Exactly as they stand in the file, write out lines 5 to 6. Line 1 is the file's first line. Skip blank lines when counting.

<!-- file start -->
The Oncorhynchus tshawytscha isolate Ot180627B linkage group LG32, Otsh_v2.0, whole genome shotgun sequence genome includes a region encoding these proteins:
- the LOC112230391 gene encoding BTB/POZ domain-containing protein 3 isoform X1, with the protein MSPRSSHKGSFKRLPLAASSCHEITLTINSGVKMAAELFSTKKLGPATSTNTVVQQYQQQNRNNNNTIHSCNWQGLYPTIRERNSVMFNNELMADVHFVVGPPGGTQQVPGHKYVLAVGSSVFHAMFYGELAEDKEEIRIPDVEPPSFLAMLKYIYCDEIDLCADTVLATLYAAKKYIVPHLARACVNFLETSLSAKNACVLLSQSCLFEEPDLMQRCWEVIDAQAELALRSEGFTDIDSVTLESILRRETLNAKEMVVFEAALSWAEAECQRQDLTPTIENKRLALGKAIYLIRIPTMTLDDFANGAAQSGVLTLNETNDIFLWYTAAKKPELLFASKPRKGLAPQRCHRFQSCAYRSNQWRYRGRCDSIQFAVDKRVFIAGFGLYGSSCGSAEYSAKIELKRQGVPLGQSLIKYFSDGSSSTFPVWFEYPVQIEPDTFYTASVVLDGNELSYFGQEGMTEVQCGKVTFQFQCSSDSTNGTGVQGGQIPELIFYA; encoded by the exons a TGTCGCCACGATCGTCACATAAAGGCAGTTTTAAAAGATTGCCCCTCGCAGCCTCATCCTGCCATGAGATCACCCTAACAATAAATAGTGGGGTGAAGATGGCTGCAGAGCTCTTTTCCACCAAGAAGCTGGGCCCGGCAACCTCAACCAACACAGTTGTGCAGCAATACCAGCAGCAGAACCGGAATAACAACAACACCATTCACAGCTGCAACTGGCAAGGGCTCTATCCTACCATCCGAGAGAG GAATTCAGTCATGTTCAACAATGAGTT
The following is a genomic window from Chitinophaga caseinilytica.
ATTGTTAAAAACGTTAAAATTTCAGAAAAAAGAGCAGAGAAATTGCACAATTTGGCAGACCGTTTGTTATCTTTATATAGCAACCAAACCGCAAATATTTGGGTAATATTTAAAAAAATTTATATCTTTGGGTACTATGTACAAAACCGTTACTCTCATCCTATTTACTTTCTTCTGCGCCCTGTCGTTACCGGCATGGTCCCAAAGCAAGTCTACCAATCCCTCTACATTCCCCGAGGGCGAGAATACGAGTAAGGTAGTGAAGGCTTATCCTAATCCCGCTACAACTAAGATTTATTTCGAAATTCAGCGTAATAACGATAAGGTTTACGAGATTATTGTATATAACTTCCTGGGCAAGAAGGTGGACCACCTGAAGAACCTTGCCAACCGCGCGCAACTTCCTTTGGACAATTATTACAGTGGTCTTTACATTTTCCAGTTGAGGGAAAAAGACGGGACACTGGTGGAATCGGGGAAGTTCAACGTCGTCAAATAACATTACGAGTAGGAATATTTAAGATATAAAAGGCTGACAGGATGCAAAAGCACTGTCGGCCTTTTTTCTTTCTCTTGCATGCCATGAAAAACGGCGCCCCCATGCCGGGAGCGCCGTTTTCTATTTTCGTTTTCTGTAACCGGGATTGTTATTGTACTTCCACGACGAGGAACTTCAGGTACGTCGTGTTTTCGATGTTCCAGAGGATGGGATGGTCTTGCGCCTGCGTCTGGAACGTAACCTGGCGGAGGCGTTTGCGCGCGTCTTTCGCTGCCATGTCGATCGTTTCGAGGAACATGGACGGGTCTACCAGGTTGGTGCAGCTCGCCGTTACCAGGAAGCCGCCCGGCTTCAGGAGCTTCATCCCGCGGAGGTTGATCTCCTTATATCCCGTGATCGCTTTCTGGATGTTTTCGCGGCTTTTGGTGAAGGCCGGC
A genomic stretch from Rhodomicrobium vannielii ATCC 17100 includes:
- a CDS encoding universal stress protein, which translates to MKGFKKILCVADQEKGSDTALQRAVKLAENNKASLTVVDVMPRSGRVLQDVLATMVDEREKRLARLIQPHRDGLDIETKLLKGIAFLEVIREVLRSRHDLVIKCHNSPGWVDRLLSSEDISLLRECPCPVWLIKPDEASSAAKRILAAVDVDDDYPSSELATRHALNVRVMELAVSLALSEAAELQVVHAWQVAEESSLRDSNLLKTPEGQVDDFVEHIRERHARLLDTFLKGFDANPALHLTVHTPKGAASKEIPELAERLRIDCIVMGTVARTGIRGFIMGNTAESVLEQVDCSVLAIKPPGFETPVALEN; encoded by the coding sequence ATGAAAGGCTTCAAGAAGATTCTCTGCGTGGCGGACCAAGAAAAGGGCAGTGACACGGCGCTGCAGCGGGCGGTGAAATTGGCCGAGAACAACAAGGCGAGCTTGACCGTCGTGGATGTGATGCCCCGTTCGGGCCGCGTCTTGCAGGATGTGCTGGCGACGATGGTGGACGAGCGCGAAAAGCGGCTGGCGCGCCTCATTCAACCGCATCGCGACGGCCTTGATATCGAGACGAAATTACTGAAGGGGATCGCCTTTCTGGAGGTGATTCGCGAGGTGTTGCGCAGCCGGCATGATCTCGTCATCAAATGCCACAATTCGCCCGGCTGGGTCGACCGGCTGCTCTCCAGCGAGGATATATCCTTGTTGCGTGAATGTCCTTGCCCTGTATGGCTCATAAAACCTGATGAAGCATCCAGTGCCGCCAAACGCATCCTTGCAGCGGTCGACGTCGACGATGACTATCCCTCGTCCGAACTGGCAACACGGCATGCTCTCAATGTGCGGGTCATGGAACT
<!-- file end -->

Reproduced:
A genomic stretch from Rhodomicrobium vannielii ATCC 17100 includes:
- a CDS encoding universal stress protein, which translates to MKGFKKILCVADQEKGSDTALQRAVKLAENNKASLTVVDVMPRSGRVLQDVLATMVDEREKRLARLIQPHRDGLDIETKLLKGIAFLEVIREVLRSRHDLVIKCHNSPGWVDRLLSSEDISLLRECPCPVWLIKPDEASSAAKRILAAVDVDDDYPSSELATRHALNVRVMELAVSLALSEAAELQVVHAWQVAEESSLRDSNLLKTPEGQVDDFVEHIRERHARLLDTFLKGFDANPALHLTVHTPKGAASKEIPELAERLRIDCIVMGTVARTGIRGFIMGNTAESVLEQVDCSVLAIKPPGFETPVALEN; encoded by the coding sequence ATGAAAGGCTTCAAGAAGATTCTCTGCGTGGCGGACCAAGAAAAGGGCAGTGACACGGCGCTGCAGCGGGCGGTGAAATTGGCCGAGAACAACAAGGCGAGCTTGACCGTCGTGGATGTGATGCCCCGTTCGGGCCGCGTCTTGCAGGATGTGCTGGCGACGATGGTGGACGAGCGCGAAAAGCGGCTGGCGCGCCTCATTCAACCGCATCGCGACGGCCTTGATATCGAGACGAAATTACTGAAGGGGATCGCCTTTCTGGAGGTGATTCGCGAGGTGTTGCGCAGCCGGCATGATCTCGTCATCAAATGCCACAATTCGCCCGGCTGGGTCGACCGGCTGCTCTCCAGCGAGGATATATCCTTGTTGCGTGAATGTCCTTGCCCTGTATGGCTCATAAAACCTGATGAAGCATCCAGTGCCGCCAAACGCATCCTTGCAGCGGTCGACGTCGACGATGACTATCCCTCGTCCGAACTGGCAACACGGCATGCTCTCAATGTGCGGGTCATGGAACT